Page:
For tourists, it's law to get your picture taken in front of the Jet d’ Eau, especially at an odd angle, so that Geneva's fountain spurts from your mouth. For locals, it instills a sense of pride, a symbol of a forward-looking and multicultural city that safeguards its environment. You can even see it from a plane at a height of 10,000 meters! The best way to see this landmark is by simply walking by the lake or the quayside at Eaux-Vives.
But did you know that Geneva's iconic fountain was initially the accidental result of a solution to a technical problem? Let's go back to 1886.
1886: the link between the Jet d’ Eau and Usine des Forces Motrices
During the end of the 19th century, Geneva was flourishing. The city grew from 64,000 in 1850 to 100,000 in 1890, and many of its industries were rapidly growing.
By 1880, it became clear that the hydraulic plant located at the Pont de la Machine was not powerful enough to provide the needed energy to the city, so local authorities agreed to build a new plant that took advantage of the river Rhône's motor power (or forces motrice in French).
In 1886, Geneva built a hydroelectric powerhouse plant at Coulouvrenière, which used the river Rhône's current to power the city's water supply and the machinery in hundreds of watchmaking and jewelry workshops in the city. It used pressurized water to transmit mechanical power to the city through a network of pipes.
This hydroelectric plant is known today as the Usine des Forces Motrices that, in itself, has been classified as a historic monument in 1988 and is now mainly open for cultural shows and theatre productions. Its interior is designed in the Beaux-Arts style so fashionable in the late-19th century, and the entire structure is built void of any internal supporting pillars.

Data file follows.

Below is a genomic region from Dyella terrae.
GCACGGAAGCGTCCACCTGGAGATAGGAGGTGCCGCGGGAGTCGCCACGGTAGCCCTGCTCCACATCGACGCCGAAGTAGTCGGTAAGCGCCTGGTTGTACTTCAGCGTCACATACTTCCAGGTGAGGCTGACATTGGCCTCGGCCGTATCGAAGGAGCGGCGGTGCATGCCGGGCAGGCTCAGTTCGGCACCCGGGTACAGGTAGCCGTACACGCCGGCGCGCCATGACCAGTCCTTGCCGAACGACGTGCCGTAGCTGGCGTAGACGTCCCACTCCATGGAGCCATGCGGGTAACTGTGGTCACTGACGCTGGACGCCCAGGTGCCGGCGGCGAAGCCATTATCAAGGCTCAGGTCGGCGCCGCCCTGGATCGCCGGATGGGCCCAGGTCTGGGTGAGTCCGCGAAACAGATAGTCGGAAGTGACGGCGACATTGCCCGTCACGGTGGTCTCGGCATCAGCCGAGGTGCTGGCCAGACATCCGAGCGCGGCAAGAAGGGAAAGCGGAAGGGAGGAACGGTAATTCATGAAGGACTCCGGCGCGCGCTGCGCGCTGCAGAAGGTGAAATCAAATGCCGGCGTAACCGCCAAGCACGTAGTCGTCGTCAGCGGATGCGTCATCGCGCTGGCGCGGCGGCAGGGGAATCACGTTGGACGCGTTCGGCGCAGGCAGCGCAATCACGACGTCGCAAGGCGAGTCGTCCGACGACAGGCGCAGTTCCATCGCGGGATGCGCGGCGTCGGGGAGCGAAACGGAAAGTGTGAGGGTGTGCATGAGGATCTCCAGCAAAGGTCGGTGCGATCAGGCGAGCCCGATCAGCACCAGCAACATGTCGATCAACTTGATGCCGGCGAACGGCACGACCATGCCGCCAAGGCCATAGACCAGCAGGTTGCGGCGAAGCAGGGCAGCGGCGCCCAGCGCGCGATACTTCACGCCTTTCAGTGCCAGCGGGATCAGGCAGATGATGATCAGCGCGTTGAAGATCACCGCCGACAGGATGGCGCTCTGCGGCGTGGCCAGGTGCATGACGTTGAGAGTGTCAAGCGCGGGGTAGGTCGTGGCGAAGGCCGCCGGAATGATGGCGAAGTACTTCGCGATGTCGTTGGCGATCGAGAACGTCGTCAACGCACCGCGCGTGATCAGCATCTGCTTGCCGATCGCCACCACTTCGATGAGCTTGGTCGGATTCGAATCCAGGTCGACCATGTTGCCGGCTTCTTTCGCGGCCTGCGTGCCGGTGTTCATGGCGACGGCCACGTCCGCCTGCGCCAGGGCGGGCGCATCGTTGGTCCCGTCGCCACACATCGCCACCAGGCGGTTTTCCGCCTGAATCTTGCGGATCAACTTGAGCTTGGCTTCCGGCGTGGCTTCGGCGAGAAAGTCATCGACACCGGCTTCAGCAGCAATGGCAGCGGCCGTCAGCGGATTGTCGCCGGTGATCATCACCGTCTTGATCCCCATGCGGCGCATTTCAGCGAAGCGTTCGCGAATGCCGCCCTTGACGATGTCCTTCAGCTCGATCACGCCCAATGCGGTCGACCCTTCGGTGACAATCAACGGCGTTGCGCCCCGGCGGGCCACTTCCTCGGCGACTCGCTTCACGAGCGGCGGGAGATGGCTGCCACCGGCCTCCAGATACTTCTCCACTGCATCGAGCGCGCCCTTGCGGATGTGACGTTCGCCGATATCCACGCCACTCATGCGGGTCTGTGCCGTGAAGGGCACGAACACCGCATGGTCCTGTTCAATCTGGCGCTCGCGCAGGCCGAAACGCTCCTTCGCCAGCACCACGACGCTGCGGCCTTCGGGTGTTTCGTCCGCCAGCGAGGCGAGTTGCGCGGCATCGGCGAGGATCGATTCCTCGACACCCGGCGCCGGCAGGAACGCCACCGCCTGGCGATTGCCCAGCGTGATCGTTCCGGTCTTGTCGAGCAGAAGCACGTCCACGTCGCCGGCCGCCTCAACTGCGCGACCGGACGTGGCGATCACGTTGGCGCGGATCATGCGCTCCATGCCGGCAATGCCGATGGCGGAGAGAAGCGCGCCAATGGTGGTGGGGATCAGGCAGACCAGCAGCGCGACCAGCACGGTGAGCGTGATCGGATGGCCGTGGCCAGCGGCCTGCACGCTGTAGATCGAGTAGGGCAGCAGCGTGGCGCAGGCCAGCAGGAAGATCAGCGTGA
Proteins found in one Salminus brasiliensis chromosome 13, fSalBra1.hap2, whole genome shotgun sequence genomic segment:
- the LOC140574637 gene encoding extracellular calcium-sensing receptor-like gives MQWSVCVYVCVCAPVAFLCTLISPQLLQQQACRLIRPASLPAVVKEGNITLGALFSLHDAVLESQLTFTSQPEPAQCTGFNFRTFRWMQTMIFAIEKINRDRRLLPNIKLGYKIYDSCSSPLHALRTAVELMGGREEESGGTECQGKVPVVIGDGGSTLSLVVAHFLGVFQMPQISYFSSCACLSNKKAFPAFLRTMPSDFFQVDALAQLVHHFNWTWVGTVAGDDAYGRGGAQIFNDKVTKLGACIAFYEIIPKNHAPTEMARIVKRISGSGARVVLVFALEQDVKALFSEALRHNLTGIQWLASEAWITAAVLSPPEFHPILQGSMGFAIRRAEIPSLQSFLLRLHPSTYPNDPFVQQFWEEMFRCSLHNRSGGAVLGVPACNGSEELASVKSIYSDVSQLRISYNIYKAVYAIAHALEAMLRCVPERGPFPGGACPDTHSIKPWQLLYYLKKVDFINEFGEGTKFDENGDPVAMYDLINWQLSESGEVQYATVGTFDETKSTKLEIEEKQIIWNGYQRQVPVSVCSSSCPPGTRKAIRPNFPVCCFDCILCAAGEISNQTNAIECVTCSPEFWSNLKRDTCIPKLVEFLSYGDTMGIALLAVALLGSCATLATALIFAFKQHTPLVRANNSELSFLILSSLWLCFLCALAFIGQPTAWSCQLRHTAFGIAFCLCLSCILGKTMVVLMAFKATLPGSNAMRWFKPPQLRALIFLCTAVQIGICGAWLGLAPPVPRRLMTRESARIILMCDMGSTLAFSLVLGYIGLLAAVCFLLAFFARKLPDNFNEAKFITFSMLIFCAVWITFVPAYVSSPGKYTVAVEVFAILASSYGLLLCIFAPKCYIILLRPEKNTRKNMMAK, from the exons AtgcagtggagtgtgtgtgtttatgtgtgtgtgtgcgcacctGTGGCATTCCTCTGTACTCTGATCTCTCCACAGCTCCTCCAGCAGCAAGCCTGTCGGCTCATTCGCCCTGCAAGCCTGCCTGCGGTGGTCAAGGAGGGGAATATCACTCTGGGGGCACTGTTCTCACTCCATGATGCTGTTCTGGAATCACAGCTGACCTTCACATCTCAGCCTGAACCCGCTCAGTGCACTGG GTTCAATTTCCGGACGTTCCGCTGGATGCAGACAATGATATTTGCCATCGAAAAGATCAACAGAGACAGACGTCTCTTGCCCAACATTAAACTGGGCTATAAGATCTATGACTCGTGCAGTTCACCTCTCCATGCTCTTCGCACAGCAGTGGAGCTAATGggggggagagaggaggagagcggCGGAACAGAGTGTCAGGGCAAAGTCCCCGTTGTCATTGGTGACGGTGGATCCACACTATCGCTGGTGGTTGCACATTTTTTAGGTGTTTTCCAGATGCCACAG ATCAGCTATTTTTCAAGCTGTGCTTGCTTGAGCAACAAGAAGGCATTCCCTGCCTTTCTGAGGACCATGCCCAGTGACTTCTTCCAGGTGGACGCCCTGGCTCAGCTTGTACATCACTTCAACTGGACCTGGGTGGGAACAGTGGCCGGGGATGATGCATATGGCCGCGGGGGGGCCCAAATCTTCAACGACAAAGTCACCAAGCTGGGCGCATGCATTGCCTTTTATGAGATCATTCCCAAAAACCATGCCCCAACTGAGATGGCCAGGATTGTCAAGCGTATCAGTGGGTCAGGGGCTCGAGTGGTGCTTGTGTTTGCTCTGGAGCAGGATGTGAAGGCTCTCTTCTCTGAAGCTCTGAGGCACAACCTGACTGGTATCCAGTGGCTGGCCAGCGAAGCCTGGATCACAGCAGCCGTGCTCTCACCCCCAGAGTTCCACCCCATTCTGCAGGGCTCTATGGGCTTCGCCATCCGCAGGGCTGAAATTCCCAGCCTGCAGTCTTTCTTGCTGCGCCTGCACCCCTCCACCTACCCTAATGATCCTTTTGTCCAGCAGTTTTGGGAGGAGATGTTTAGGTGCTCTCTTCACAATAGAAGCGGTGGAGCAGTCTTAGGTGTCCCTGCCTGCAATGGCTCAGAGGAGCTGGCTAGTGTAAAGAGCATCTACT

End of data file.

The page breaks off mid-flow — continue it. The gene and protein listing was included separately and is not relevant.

As you may have already noticed, the plant is far away from the current Jet d'Eau's location. This also doesn't help explain the existence of Geneva’ s fountain as we know it today.
Well, the first version of the Jet d'Eau was actually a release of water from the hydraulic power network. Every evening, when the craftsmen turned off their machines one by one, there would be pressure build-up in the system and the supply of the pressurized water was hard to adapt to the decreasing demand. So what would happen was that engineers had to manually stop the pumps one by one.
But soon after, a temporary outlet was devised, a release valve outside the main hall of the powerhouse. This allowed pressure to be lifted off the system and released a fountain of water in the process. Geneva's fountain was born.
At the time, the jet was just 30 meters high and was only released in the evening, when the engineers activated the valve.
Over time, an engineering innovation meant that they didn't need to release this excess pressure any longer. But by then, the Jet d'Eau ceased to merely become a temporary solution to a technical problem.
It was attracting attention from everyone in the city, and was visible from afar. People would also pass by the plant during the evening to see the water get released.